I have often been perceived to be unfriendly because of my introversion. It’s a fair accusation. I do not have a gregarious outwardly friendly personality. But I am deeply loyal to friends and family. Still, I do need to work on my appearance of unfriendliness.

Compensating for Introversion

Through the years, I have tried to compensate for my strong tendencies toward introversion. Indeed any leader must compensate to lead effectively. Here are my own seven principles for leading as an introverted leader.

1. Compensating for introversion is not an option. Leaders can’t lead without dealing with people in a multitude of settings. If I am not willing to compensate, I should not be a leader.

2. I must practice LBWA, leadership by walking around. I can’t stay confined to the comforts and seclusion of my office. I must be seen by clients and employees. I must travel to places to develop relationships.

3. It often behooves me to explain to others that I am introverted so my quietness and reticent nature are not misinterpreted to be a lack of interest or unfriendliness. On more than one occasion, that explanation has helped people immensely in understanding what I say or don’t say, or to understand better my body language.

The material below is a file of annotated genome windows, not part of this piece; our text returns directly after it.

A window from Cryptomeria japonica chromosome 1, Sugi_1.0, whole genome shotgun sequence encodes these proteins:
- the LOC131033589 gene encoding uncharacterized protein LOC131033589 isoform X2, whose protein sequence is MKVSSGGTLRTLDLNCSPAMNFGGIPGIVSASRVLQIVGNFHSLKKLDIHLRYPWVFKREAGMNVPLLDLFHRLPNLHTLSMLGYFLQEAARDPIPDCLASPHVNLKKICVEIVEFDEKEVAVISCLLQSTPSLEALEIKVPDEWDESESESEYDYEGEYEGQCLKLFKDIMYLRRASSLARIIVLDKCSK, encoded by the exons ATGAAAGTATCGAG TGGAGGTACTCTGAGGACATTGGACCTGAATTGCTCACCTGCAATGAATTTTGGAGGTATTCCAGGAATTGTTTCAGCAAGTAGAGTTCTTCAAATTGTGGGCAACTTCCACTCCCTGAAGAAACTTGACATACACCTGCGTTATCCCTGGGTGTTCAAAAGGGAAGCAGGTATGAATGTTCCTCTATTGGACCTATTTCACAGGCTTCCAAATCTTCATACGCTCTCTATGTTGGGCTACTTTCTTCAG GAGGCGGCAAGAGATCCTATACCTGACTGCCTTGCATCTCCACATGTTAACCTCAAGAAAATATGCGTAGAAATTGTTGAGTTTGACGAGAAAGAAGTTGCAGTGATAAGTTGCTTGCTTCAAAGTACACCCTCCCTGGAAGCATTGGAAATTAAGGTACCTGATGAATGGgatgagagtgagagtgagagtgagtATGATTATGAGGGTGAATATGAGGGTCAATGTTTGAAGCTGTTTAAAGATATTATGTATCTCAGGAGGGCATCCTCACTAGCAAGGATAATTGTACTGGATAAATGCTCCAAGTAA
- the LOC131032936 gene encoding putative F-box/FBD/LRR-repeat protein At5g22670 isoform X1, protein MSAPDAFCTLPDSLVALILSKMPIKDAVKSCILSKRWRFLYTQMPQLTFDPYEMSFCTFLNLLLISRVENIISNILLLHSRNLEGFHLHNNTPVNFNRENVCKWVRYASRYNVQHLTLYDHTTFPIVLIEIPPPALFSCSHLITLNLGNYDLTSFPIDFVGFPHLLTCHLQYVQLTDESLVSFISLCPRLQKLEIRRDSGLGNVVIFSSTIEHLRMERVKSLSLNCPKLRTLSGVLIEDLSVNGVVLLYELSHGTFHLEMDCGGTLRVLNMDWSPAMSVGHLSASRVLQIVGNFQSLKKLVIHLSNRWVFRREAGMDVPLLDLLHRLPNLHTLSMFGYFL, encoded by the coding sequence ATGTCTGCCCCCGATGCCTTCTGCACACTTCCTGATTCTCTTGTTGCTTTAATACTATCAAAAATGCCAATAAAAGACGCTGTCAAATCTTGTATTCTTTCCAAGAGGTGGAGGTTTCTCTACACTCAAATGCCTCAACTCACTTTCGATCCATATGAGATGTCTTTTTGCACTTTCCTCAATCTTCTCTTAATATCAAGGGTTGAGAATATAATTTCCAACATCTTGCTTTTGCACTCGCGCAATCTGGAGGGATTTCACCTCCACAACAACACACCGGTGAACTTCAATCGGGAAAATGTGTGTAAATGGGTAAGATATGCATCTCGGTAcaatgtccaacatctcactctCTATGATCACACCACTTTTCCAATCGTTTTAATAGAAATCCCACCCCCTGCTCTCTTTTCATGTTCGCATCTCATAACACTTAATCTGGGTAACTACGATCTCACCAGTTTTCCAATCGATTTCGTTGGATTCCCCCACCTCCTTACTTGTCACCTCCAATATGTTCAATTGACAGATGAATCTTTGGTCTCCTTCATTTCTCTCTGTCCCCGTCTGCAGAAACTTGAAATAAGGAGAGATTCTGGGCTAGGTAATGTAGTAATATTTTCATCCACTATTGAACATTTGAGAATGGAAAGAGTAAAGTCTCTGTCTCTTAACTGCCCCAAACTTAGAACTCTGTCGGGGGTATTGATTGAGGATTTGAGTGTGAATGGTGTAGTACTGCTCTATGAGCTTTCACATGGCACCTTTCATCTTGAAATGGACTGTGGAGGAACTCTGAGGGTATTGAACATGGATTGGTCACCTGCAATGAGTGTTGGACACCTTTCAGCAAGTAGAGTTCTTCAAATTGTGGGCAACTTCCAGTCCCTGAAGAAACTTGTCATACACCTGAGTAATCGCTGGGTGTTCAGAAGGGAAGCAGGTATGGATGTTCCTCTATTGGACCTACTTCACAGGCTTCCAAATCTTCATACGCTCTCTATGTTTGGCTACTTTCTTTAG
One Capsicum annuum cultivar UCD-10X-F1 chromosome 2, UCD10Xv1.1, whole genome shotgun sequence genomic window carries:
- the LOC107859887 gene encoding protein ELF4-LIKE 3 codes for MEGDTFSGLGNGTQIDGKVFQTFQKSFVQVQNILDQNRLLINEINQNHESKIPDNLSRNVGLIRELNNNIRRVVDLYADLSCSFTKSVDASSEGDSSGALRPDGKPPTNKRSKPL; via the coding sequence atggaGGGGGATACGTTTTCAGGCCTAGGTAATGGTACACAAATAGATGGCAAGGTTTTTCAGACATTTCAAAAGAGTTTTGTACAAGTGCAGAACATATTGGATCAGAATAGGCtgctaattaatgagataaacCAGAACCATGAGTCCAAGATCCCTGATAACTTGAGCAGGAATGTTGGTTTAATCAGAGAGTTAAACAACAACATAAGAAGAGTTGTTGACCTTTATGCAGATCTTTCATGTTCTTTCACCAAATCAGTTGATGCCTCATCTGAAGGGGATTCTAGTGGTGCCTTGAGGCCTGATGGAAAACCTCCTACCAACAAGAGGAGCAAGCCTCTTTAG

4. When possible, I need to keep meetings short. The longer a meeting, the more I get drained. Many people with whom I have worked have learned that lesson. I also notice that extroverts tend to organize long and tedious meetings. They enjoy them. I don’t. I really don’t.

5. As much as possible, I try to have an extrovert with me when I’m in public or group settings. That extrovert can carry the conversation. I can nod my head and smile.